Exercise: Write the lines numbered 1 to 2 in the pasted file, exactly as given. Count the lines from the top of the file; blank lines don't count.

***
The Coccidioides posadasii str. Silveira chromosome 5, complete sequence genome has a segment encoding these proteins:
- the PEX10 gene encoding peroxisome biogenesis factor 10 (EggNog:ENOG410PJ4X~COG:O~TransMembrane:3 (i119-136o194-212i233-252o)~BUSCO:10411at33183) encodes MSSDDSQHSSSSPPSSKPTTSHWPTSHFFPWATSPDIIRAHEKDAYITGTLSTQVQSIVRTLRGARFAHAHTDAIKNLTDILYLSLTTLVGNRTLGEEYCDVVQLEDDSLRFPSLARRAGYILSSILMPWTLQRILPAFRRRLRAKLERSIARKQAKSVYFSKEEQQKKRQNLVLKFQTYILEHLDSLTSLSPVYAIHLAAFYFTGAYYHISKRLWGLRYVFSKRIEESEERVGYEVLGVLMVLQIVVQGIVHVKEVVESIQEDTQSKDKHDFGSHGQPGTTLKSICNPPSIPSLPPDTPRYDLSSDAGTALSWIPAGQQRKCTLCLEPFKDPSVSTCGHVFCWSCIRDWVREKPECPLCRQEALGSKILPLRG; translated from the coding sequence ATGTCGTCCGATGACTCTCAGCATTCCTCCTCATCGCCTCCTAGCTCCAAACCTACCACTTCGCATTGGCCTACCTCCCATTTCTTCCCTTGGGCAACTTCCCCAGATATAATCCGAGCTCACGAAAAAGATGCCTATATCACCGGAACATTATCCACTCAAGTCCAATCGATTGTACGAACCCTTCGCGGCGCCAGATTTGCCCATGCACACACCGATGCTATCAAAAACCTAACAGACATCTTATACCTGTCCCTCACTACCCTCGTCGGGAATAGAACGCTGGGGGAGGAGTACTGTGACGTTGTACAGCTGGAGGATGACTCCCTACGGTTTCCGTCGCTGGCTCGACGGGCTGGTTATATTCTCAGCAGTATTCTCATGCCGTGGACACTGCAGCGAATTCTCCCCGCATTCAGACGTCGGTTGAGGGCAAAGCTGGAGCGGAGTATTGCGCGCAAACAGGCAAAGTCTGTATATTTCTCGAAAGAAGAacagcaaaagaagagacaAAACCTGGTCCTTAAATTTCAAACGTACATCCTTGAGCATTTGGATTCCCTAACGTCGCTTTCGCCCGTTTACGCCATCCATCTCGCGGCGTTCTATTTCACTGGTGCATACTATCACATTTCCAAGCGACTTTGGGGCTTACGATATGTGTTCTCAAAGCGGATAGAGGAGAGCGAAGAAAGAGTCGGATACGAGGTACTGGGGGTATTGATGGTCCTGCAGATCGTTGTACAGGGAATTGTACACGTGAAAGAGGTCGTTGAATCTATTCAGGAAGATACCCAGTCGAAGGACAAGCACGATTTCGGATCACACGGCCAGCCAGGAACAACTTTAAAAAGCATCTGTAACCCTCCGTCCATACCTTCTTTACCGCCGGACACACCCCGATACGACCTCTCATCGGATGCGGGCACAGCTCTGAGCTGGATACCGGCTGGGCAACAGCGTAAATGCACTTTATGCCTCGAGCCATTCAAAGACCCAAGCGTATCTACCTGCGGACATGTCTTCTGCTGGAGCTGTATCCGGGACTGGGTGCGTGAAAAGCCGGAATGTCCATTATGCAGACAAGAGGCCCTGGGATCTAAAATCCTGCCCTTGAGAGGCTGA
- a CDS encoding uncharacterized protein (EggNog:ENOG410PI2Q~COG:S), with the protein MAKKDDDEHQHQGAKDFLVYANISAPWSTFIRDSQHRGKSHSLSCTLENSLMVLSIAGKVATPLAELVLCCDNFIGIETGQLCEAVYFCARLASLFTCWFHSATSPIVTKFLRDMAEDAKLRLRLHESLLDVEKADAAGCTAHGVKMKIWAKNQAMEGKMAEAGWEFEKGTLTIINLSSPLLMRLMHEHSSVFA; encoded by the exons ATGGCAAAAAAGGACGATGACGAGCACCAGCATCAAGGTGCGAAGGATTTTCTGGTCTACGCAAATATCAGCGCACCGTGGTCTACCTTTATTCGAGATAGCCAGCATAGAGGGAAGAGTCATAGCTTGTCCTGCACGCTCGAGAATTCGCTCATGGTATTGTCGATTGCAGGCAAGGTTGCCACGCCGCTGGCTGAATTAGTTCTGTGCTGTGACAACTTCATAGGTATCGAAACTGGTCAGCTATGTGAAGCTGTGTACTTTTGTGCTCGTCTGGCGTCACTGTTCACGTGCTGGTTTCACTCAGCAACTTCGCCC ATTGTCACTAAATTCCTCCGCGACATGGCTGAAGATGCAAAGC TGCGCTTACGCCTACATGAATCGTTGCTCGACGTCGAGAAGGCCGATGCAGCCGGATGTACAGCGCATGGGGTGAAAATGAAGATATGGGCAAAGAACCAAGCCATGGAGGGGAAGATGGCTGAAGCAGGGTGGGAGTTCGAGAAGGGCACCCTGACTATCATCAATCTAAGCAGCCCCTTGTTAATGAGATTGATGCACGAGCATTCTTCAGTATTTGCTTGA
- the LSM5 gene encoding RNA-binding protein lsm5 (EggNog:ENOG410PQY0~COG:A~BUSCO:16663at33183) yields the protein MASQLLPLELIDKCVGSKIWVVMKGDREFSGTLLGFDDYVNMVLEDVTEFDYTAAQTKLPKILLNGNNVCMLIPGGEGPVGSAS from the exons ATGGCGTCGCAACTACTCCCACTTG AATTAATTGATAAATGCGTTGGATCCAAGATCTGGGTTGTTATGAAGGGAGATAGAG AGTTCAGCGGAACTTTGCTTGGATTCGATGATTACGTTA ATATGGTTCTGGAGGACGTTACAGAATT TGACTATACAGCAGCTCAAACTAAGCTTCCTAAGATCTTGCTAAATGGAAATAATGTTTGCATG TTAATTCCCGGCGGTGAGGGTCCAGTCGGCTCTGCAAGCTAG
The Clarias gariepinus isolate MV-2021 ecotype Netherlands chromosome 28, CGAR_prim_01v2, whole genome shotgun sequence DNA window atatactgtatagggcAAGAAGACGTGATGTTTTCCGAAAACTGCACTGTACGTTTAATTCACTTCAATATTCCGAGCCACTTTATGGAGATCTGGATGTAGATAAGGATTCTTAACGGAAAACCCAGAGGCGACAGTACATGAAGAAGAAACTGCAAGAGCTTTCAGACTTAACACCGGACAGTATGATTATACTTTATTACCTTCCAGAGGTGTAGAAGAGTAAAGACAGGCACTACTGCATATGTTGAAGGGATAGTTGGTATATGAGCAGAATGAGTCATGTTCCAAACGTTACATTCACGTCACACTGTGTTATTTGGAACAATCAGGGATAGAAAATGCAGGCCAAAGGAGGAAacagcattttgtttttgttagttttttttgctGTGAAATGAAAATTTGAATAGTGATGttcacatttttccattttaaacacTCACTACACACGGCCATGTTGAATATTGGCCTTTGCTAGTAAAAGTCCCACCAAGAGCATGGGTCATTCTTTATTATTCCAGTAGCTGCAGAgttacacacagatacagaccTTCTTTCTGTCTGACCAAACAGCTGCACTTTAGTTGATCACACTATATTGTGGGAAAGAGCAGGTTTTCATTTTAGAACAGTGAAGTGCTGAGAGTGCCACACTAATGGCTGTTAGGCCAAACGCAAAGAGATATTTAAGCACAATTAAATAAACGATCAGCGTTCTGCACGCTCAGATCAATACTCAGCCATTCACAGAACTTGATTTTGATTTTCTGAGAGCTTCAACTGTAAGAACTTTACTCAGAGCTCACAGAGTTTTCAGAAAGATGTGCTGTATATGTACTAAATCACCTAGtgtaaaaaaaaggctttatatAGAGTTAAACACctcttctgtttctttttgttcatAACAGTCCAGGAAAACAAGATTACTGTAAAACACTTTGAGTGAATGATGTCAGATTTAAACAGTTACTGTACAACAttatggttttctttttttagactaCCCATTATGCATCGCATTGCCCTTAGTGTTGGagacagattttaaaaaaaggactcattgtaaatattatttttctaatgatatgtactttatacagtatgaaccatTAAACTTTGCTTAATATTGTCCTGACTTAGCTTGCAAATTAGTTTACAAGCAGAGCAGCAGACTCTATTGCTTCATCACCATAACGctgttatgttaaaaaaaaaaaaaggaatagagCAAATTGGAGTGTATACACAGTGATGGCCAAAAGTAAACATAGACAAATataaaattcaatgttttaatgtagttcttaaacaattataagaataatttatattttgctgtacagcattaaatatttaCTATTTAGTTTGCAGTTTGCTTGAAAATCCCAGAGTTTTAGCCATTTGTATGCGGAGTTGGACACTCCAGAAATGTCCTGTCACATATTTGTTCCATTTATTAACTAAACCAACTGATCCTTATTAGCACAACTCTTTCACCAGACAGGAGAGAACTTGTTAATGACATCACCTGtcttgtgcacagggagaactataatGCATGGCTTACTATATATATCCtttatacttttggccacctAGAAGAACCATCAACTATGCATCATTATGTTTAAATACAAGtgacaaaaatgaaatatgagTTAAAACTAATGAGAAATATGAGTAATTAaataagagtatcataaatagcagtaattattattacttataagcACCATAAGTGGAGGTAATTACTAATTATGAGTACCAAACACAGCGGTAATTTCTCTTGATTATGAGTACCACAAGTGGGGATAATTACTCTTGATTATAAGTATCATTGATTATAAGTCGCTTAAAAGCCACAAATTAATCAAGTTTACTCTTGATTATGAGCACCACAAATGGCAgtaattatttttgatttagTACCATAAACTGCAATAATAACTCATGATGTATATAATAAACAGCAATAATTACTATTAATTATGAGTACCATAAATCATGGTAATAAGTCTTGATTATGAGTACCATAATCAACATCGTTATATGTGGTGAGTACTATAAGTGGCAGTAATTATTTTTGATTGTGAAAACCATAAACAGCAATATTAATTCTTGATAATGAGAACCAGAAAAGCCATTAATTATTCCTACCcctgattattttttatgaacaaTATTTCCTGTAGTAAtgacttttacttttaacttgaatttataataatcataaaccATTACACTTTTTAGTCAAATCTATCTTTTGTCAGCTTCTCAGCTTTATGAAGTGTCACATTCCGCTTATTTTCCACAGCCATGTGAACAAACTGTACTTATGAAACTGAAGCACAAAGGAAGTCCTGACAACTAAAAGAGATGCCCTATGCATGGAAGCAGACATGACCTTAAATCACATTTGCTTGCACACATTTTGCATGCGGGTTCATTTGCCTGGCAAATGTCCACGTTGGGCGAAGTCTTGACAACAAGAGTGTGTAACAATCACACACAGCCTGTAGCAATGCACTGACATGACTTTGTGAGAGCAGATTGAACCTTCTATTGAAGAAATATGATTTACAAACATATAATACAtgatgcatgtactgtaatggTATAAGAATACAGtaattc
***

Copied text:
The Coccidioides posadasii str. Silveira chromosome 5, complete sequence genome has a segment encoding these proteins:
- the PEX10 gene encoding peroxisome biogenesis factor 10 (EggNog:ENOG410PJ4X~COG:O~TransMembrane:3 (i119-136o194-212i233-252o)~BUSCO:10411at33183) encodes MSSDDSQHSSSSPPSSKPTTSHWPTSHFFPWATSPDIIRAHEKDAYITGTLSTQVQSIVRTLRGARFAHAHTDAIKNLTDILYLSLTTLVGNRTLGEEYCDVVQLEDDSLRFPSLARRAGYILSSILMPWTLQRILPAFRRRLRAKLERSIARKQAKSVYFSKEEQQKKRQNLVLKFQTYILEHLDSLTSLSPVYAIHLAAFYFTGAYYHISKRLWGLRYVFSKRIEESEERVGYEVLGVLMVLQIVVQGIVHVKEVVESIQEDTQSKDKHDFGSHGQPGTTLKSICNPPSIPSLPPDTPRYDLSSDAGTALSWIPAGQQRKCTLCLEPFKDPSVSTCGHVFCWSCIRDWVREKPECPLCRQEALGSKILPLRG; translated from the coding sequence ATGTCGTCCGATGACTCTCAGCATTCCTCCTCATCGCCTCCTAGCTCCAAACCTACCACTTCGCATTGGCCTACCTCCCATTTCTTCCCTTGGGCAACTTCCCCAGATATAATCCGAGCTCACGAAAAAGATGCCTATATCACCGGAACATTATCCACTCAAGTCCAATCGATTGTACGAACCCTTCGCGGCGCCAGATTTGCCCATGCACACACCGATGCTATCAAAAACCTAACAGACATCTTATACCTGTCCCTCACTACCCTCGTCGGGAATAGAACGCTGGGGGAGGAGTACTGTGACGTTGTACAGCTGGAGGATGACTCCCTACGGTTTCCGTCGCTGGCTCGACGGGCTGGTTATATTCTCAGCAGTATTCTCATGCCGTGGACACTGCAGCGAATTCTCCCCGCATTCAGACGTCGGTTGAGGGCAAAGCTGGAGCGGAGTATTGCGCGCAAACAGGCAAAGTCTGTATATTTCTCGAAAGAAGAacagcaaaagaagagacaAAACCTGGTCCTTAAATTTCAAACGTACATCCTTGAGCATTTGGATTCCCTAACGTCGCTTTCGCCCGTTTACGCCATCCATCTCGCGGCGTTCTATTTCACTGGTGCATACTATCACATTTCCAAGCGACTTTGGGGCTTACGATATGTGTTCTCAAAGCGGATAGAGGAGAGCGAAGAAAGAGTCGGATACGAGGTACTGGGGGTATTGATGGTCCTGCAGATCGTTGTACAGGGAATTGTACACGTGAAAGAGGTCGTTGAATCTATTCAGGAAGATACCCAGTCGAAGGACAAGCACGATTTCGGATCACACGGCCAGCCAGGAACAACTTTAAAAAGCATCTGTAACCCTCCGTCCATACCTTCTTTACCGCCGGACACACCCCGATACGACCTCTCATCGGATGCGGGCACAGCTCTGAGCTGGATACCGGCTGGGCAACAGCGTAAATGCACTTTATGCCTCGAGCCATTCAAAGACCCAAGCGTATCTACCTGCGGACATGTCTTCTGCTGGAGCTGTATCCGGGACTGGGTGCGTGAAAAGCCGGAATGTCCATTATGCAGACAAGAGGCCCTGGGATCTAAAATCCTGCCCTTGAGAGGCTGA